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‘Truth Seekers’ Review 

Nick Frost stars as Gus in Truth Seekers
Nick Frost as Gus in Truth Seekers. Image Via: Amazon Studios

How a Whovianesque Horror-Comedy Turned Into Yet Another Frost/Pegg Lovestory

I am one of the biggest fans of the Cornetto Trilogy. Between Shaun of the Dead, Hot Fuzz, and World’s End, the Simon Pegg and Nick Frost team-ups are some of my favorite geek-comedy teams of the past two decades. This is why I was happy to see Pegg and Frost reunited for Truth Seekers, an Amazon original horror-comedy arrived just in time for Holloween. 


What Truth Seekers is About

There’s a lot of reasons to watch Truth Seekers. For starters, there are a lot of good horror moments mere minutes into this show, yet somehow, still keeps it all PG-13 levels of scary. Taking a page out of shows like The X Files and Doctor Who, the series does a great job of tackling the paranormal by peppering it with funny moments, all for what is surprisingly low stakes hijinks that wrap up nicely per episode. It also holds onto a season-long arc about soul projection that ties together the main science fiction elements of the story.

In Truth Seekers, we follow two broadband internet installation specialists who moonlight as paranormal investigators. As Gus (Nick Frost), the top IT specialist at the largest internet service provider in England, runs a Youtube channel called The Truth Seeker. Which is a place where he shares his ghost hunts online. For views, but also, mostly in honor of his deceased wife. A woman that was a former paranormal investigator herself before she had passed under strange circumstances. 

One day, Gus’ boss Dave (Simon Pegg), assigns him a new partner, a somewhat awkward man named Elton John (Samson Kayo) who apparently has his own mysterious past. Elton plays a very good reluctant straight man, while Gus plays the enthusiastic and headstrong investigator. Mere moments into their first day together, Gus takes Elton John along a paranormal ride when it’s revealed that, for some strange reason, Elton seems to be attracting certain paranormal activities. While this is all happening, a young woman named Astrid (Emma D’Arcy) is being followed in a hospital. The spirits of the dead seemingly coming after her.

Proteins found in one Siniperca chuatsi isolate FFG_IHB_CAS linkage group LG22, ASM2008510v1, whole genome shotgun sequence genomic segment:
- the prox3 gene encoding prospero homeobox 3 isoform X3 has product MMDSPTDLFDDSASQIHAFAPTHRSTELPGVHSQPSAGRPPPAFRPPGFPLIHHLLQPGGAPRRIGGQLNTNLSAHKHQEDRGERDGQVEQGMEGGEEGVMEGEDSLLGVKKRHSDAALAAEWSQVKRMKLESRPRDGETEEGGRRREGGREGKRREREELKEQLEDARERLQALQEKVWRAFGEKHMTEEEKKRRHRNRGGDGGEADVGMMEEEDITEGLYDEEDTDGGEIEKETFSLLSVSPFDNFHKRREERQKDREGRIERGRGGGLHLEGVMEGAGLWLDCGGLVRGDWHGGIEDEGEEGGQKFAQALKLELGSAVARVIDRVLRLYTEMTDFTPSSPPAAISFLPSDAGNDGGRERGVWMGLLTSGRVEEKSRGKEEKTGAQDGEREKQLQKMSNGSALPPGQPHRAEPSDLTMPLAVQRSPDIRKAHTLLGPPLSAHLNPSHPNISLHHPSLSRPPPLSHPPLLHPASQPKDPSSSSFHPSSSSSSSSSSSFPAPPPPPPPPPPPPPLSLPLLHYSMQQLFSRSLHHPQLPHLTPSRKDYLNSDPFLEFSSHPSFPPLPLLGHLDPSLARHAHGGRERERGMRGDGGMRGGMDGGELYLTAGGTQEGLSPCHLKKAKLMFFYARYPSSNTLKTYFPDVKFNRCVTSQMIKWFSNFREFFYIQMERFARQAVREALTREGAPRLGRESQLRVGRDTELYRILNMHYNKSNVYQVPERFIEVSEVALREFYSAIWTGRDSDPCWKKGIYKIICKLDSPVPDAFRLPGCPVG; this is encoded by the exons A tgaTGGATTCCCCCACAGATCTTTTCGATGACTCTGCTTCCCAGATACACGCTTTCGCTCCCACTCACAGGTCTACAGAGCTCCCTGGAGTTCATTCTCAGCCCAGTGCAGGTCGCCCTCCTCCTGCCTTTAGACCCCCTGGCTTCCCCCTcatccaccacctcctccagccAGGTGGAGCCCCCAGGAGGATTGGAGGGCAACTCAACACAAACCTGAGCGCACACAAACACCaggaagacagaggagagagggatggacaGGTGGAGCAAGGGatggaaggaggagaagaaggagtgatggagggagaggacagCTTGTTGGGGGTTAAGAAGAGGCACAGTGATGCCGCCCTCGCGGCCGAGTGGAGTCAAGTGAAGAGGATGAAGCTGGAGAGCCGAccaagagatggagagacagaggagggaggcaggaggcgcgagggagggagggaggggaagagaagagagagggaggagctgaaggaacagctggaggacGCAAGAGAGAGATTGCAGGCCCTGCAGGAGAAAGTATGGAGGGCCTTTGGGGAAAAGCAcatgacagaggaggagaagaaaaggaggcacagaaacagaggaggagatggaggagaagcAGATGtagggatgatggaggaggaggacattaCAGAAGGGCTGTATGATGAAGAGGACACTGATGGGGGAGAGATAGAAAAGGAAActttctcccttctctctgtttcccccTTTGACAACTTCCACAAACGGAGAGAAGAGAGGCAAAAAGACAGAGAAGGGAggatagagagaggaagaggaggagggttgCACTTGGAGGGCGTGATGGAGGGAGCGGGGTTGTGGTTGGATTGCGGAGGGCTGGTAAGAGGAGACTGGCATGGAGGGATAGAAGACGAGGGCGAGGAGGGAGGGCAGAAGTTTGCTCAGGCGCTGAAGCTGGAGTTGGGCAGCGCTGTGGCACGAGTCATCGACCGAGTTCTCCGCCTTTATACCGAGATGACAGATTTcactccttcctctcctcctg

This is sort of the premise of the first episode which ends up driving the series. Many of the episodes use flashbacks to showcase origin stories for the case of the weeks, but it’s all tied together with a through-line about soul projection. 


A big part of the series has been soul Transference

There’s even a Necronomicon-like book about it. There are several iterations of transference showcased in the series, and given that it’s short in format and light tone, it’s a storyline that often gets too quickly to the point. As the show feels like it would have been great as a short horror comic series. 

Yet, transference also holds a certain undying element towards it. From its usage in the show, we get the age-old tropes of ghosts, hauntings, possessed items, and even your occasional cult following. The horror is solid, done mostly with practical effects; though it is albeit redundant at times. As there are just so many times a flaming woman can feel intimidating before it’s just outright silly


I do think that what lacks in the show is a compelling hook…

The revealed villains of the series turn out to be a rather overused plot device we’ve seen in too much of the Cornetto trilogy. Like ice cream it’s a delicious treat when used sporadically; yet, when indulged too much can feel a little bloated. Which is sort of the problem with Truth Seekers: we’ve seen all of this type of storytelling before. I think the series is fun on its own, but it’s hard not to compare it to the other Nick Frost and Simon Pegg homages via genre-comedy. 

Likewise, it’s strange but Simon Pegg doesn’t seem all too important in Truth Seekers, which was disappointed initially at first until his role is expanded upon in great fashion by series end. Though the two aren’t best friends, they do have a unique relationship that’s both mysterious yet very dependent on trust. A relationship that leaves audiences with the potential for more if there is another season. 

Still, for the British humor, it’s satisfying. Especially if you’re a seasoned horror fanatic. The casting is also fantastic, and everyone brings an original and oddly nerdy joke to the table, with many homages to conventions and science fiction. Just don’t leave feeling all that whelmed by the series as though it is very heartfelt, it’s not a show you’ll like be gossiping about with friends. You’ll probably just walk away going: that was fun.

I do wonder if the show might have done better if it debuted early Halloween season. Particularly, prior to the Haunting of Bly manor, Halloween weekend, and especially, not before the presidential election. The issue with the show isn’t that it’s bad, but that there aren’t too many stakes involved. Unfortunately, it’s hard to watch now given that Halloween feels like it was ages ago despite it only being a week. 

You can watch Truth Seekers on Amazon right now


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